Kelvin Heights House, Queenstown

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‘Views to die for’ is a clichéd expression that is often used in real estate brochures but, on this occasion, it would accurately describe this understated family home that perches on a steep schist outcrop, almost floating over the beautiful Lake Wakatipu in Queenstown.

Architect Barry Condon of Condon Scott Architects has designed the home to embed itself into the land, with some of the decking cut to work around the schist and the local stone coming through in elements of the landscaping.

Construction was rather challenging thanks to the steep escarpment that diagonally cuts the site in two. Barry explains, “The building is literally drilled into the site, with starter bars driven into the schist stone for the footings of the house’s foundation walls. Additionally, the steep terrain made it difficult to access and operate machinery, particularly at the lower levels of the site.”

The four-bedroom home has an H-shaped plan that is essentially composed of two wedge forms. The restrained southern wedge faces the street and contains the guest bedrooms, laundry room and other services, while the living space, kitchen, dining and master suite are located in the front wing, which has been angled west towards the lake.

These two elements are connected by a long, low-roofed linkway that contains a snug and office space. When the clients are alone, they can operate in the front part of the house and easily close the southern wing off.

Height control restrictions in the area really restricted the architect in terms of what could be done with the roof shape. “We didn’t want to have endless flights of stairs, so we created a series of stepped levels that fit in under the height control envelope. These work in short half-landings and progress down through the house towards the view at the front,” says Barry.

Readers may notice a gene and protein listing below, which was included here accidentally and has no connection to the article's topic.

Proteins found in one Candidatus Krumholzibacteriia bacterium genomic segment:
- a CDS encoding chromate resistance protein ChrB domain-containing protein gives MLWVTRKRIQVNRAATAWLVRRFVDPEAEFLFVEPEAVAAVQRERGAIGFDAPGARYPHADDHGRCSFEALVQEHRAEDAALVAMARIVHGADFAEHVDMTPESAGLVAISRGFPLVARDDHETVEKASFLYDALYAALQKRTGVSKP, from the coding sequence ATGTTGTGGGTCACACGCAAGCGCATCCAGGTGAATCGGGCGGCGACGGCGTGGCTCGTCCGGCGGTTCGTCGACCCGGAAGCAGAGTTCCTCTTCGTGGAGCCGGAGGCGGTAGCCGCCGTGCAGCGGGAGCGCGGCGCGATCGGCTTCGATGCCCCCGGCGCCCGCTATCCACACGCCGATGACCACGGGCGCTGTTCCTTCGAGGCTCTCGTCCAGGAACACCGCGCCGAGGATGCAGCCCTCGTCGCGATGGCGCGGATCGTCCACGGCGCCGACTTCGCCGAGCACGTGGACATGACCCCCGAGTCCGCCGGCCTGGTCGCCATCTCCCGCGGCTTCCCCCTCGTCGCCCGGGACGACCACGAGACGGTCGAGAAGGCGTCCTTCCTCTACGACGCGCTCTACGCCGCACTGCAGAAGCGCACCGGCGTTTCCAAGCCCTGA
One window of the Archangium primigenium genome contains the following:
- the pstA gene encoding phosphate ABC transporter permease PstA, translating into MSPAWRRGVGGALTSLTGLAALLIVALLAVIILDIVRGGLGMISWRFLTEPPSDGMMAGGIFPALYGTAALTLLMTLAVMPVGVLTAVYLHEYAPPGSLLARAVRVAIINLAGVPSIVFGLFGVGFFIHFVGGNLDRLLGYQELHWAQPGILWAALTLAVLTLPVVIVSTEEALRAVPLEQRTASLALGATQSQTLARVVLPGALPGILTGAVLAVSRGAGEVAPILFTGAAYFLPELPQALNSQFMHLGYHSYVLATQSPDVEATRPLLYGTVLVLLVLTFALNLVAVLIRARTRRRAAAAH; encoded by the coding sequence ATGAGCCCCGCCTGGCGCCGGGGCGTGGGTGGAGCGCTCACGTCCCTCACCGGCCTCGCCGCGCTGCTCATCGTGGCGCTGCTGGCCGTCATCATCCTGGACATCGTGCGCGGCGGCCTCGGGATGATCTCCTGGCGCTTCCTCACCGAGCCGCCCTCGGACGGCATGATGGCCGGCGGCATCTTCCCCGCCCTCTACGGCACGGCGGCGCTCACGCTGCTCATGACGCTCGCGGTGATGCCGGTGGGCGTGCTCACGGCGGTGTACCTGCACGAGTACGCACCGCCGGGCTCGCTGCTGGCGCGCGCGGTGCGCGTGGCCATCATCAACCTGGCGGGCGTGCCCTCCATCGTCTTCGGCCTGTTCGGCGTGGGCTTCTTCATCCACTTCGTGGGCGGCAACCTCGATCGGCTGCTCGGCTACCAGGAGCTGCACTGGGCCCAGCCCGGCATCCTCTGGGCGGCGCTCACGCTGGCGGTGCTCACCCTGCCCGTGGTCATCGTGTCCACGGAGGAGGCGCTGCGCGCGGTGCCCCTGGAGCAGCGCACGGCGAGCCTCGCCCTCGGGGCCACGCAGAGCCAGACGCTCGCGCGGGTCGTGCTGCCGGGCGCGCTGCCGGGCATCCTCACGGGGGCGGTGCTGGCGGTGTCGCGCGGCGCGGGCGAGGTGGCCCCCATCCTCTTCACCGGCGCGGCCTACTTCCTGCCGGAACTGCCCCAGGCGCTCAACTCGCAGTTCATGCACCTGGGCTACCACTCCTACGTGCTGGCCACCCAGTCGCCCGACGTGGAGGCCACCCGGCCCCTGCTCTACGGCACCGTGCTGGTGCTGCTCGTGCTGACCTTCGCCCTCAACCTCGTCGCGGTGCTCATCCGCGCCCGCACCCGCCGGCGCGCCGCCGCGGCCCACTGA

The sleek, minimal exterior is composed of only two materials: seamed vertical black Eurotray metal and touches of warm cedar, placed on the lower levels to make it relatively easy for the clients to access and maintain. Barry suggested including the cedar to complement and break up the hard metal cladding, which, when used alone, can appear slightly clinical and cold.

Inside, the palette has been kept simple and muted. Rich, warm Southland beech has been used in both the kitchen and bathroom cabinetry, and in the acoustic ceiling of the living room, which has slotted grooves that act as sound absorption. The ceiling’s design counters the effect of the hard materials, such as the large-format tile flooring and glass sliding doors, and serves as a nice focal point that draws the eye through the room to the exterior.

Well versed with the changeable conditions of Queenstown’s weather and the angles of the sun, the architect has designed two very separate outdoor spaces for year-round enjoyment. Barry explains, “The private, enclosed rear courtyard catches the morning sun and lets light back into the house in the early part of the day. In the afternoon and evening, the clients can move through to the open front deck. It’s the perfect spot to entertain, as it almost floats out over the hillside and enjoys the prime afternoon sun.”

With Kelvin Heights House, Condon Scott Architects has played on the idea of a journey that leads you from the front door to the breathtaking view. Barry says, “When you enter, the house doesn’t reveal itself straight away. You progress down through it and arrive into the living space, where, through the oversized panes of glass, the vast lake and mountain views open up in front of you.”

Words by ArchiPro editor Amelia Melbourne-Hayward.

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Kelvin Heights House, Queenstown